2Learning processProvide learners with information regarding correctness of performance and provide refinement instructionsPractitioners must accurately analyze motor skills and figure out what to correct and how to correct it
3Limitations of Observations Learner may have developed an idiosyncratic techniqueIs the movement problematic from a biomechanics perspective?Tendency to focus on the outcome of the movementTendency to provide feedback only about those technical aspects of the skill that can be seenUnderlying processes are not directly observable – often overlooked when analyzing skill; is there a perceptual problem? Is there a cognitive problem?
4Conducting an Observation Identify purpose and key elements of the skillConduct a skill task analysisDetermine optimal viewing perspectiveView from multiple perspectives; step back or up close?Decide how many trials to observe for error diagnosis; multiple trials is preferredChoose whether or not to videotape; practitioner and learner can observe together; helps develop error detection ability
5Cause of errors Constraints Understanding the skill requirement Poor selection and slow response prepIncorrect response executionVisual and proprioception problems
7Errors Due to Constraints Developmental level;technique may be due to maturation and level of abilityEquipment; equipment weight, size of equipment, use of equipmentStructure of the task or drill; practice drill doesn’t meet level of ability or maturationChange in environment from closed to openFear
8Practical Application Based on the previous constraints, what kind of errors might you see from learners with whom you work/teach?
9Comprehension ErrorsOccur when a learner doesn’t understand the requirements of the skill or what you want them to doRe-explain the skillUse developmentally appropriate terminologyAvoid overloading with too much informationCheck for understanding
10Comprehension Errors During Skill Refinement If learner doesn’t understand what the error is or how it is being created; videotapeFocus attention on sensory consequences; vision, proprioceptionEngage learners performance evaluation;questionsIf learner understands the error but is uncertain about how to correct itContinue to demonstrate and provide feedbackTry guidance and/ or a simulator; assistive equipment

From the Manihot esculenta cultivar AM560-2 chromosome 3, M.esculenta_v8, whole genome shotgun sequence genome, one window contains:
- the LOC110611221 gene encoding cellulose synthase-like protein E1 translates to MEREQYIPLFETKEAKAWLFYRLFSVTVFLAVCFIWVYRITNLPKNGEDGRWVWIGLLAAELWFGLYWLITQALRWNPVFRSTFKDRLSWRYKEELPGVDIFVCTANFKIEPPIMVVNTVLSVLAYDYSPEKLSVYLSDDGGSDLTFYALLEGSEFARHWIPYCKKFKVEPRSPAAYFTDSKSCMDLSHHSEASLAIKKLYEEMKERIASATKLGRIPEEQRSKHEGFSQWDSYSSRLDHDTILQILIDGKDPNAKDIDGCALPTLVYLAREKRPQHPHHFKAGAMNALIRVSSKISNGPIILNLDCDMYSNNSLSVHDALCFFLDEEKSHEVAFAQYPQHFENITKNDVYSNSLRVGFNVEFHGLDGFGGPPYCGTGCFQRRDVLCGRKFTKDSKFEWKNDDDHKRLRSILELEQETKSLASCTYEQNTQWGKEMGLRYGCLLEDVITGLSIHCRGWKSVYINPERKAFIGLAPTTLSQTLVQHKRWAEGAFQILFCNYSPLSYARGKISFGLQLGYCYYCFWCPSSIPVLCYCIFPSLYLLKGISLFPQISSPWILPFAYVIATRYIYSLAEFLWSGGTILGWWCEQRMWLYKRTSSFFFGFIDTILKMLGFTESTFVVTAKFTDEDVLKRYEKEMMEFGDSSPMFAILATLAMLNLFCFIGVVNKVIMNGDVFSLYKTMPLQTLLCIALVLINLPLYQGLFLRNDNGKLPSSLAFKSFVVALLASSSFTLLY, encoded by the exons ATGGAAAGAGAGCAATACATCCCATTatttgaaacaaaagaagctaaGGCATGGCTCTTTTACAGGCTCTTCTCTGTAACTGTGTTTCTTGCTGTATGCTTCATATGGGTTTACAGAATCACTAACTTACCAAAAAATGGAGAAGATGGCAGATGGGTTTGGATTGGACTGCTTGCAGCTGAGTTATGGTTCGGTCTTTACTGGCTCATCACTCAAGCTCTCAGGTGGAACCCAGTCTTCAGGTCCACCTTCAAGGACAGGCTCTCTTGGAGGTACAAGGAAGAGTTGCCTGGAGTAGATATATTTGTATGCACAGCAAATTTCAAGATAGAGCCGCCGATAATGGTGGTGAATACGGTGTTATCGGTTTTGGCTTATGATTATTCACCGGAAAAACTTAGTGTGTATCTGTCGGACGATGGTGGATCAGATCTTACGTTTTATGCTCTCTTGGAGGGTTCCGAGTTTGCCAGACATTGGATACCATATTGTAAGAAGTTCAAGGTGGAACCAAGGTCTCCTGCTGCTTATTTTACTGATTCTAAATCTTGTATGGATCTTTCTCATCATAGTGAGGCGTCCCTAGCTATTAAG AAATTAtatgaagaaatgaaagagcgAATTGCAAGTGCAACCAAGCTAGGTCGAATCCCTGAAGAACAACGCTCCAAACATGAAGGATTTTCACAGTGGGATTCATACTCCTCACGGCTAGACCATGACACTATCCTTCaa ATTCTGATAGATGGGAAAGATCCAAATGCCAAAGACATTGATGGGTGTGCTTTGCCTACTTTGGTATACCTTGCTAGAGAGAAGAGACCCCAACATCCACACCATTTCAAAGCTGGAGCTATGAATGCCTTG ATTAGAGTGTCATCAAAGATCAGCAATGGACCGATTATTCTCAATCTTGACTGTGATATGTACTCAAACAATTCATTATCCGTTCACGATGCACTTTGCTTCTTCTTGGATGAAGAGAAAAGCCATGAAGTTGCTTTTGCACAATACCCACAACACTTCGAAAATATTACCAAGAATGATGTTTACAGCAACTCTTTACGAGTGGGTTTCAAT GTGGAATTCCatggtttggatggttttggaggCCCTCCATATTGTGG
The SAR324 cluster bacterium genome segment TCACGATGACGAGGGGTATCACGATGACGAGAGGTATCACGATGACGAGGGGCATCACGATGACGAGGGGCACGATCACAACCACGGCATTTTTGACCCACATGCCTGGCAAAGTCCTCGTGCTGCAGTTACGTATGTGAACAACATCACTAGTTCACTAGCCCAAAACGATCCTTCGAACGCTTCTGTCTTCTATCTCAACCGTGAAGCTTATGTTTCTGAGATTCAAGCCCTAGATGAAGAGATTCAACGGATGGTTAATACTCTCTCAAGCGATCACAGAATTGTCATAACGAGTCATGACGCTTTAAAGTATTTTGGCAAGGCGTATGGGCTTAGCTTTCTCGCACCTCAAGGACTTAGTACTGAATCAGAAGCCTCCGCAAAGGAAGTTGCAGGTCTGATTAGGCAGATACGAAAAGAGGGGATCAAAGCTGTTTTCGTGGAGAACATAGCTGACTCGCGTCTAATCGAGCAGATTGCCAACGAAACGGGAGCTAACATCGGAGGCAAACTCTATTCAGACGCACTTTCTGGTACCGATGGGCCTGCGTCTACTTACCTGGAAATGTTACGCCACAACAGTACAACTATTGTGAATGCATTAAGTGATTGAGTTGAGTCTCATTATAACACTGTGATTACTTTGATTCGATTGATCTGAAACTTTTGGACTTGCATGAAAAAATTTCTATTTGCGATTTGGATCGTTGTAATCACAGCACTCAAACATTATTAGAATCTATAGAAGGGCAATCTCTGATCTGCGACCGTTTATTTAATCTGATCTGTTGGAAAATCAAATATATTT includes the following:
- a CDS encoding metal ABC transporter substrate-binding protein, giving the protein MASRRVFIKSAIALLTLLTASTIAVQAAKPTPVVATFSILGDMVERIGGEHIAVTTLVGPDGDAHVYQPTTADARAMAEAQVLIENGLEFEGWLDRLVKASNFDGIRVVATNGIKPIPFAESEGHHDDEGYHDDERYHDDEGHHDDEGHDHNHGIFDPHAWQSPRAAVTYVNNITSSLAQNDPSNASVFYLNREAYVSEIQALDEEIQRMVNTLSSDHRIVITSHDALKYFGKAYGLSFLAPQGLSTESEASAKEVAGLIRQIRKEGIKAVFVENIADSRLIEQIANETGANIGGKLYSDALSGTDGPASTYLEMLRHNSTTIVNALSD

11Errors in SelectionMust be able to differentiate between moving slowly and initiating movement slowlySlow movement execution likely due to a problem with techniqueSlow movement initiation likely a perceptual or decision-making problem; response preparation is hindered; slow RT
12Perceptual Errors Occur when learner Doesn’t know what cues to look for in the environment ; what was going on in the environment?Can’t distinguish between task relevant and irrelevant stimuli ; limited attentional capacityFocuses his or her attention on the wrong cuesFails to look at information rich areas in the environment where critical cues occurArousal level not optimal; remember the inverted U?
13Corrections for Perceptual Errors Teach what the critical cues arePrompt learner to prepare response soonerDirecting learner’s attention to where in the environment the critical cues occurProviding extensive practice opportunities in a variety of situations that contain common task relevant cuesIncorporate strategies to optimize arousal level